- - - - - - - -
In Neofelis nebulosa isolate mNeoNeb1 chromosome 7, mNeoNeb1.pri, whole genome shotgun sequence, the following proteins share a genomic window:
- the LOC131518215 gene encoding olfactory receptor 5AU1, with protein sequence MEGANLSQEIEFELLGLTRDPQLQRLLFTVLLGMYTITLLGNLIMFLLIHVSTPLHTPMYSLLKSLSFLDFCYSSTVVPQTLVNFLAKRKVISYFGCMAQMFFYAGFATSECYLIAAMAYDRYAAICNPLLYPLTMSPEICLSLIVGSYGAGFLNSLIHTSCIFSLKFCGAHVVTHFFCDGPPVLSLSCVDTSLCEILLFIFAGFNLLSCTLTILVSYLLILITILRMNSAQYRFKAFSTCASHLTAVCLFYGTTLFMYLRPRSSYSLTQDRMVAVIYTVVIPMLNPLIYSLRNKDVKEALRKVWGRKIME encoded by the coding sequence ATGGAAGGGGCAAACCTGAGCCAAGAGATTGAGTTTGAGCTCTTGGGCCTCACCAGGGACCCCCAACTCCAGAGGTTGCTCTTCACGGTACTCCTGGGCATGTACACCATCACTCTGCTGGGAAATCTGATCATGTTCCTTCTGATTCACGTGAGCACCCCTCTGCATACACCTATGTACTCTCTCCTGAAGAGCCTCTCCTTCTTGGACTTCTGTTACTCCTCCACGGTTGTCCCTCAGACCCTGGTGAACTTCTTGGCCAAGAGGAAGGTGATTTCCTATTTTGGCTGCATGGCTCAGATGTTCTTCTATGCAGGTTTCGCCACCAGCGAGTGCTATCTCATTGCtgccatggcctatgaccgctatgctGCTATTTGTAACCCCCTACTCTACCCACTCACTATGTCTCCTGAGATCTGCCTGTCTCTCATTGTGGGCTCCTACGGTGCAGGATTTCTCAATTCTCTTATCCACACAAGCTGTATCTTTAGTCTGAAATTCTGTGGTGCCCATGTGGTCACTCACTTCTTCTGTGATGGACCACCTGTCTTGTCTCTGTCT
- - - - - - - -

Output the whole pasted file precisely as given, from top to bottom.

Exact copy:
In Neofelis nebulosa isolate mNeoNeb1 chromosome 7, mNeoNeb1.pri, whole genome shotgun sequence, the following proteins share a genomic window:
- the LOC131518215 gene encoding olfactory receptor 5AU1, with protein sequence MEGANLSQEIEFELLGLTRDPQLQRLLFTVLLGMYTITLLGNLIMFLLIHVSTPLHTPMYSLLKSLSFLDFCYSSTVVPQTLVNFLAKRKVISYFGCMAQMFFYAGFATSECYLIAAMAYDRYAAICNPLLYPLTMSPEICLSLIVGSYGAGFLNSLIHTSCIFSLKFCGAHVVTHFFCDGPPVLSLSCVDTSLCEILLFIFAGFNLLSCTLTILVSYLLILITILRMNSAQYRFKAFSTCASHLTAVCLFYGTTLFMYLRPRSSYSLTQDRMVAVIYTVVIPMLNPLIYSLRNKDVKEALRKVWGRKIME encoded by the coding sequence ATGGAAGGGGCAAACCTGAGCCAAGAGATTGAGTTTGAGCTCTTGGGCCTCACCAGGGACCCCCAACTCCAGAGGTTGCTCTTCACGGTACTCCTGGGCATGTACACCATCACTCTGCTGGGAAATCTGATCATGTTCCTTCTGATTCACGTGAGCACCCCTCTGCATACACCTATGTACTCTCTCCTGAAGAGCCTCTCCTTCTTGGACTTCTGTTACTCCTCCACGGTTGTCCCTCAGACCCTGGTGAACTTCTTGGCCAAGAGGAAGGTGATTTCCTATTTTGGCTGCATGGCTCAGATGTTCTTCTATGCAGGTTTCGCCACCAGCGAGTGCTATCTCATTGCtgccatggcctatgaccgctatgctGCTATTTGTAACCCCCTACTCTACCCACTCACTATGTCTCCTGAGATCTGCCTGTCTCTCATTGTGGGCTCCTACGGTGCAGGATTTCTCAATTCTCTTATCCACACAAGCTGTATCTTTAGTCTGAAATTCTGTGGTGCCCATGTGGTCACTCACTTCTTCTGTGATGGACCACCTGTCTTGTCTCTGTCT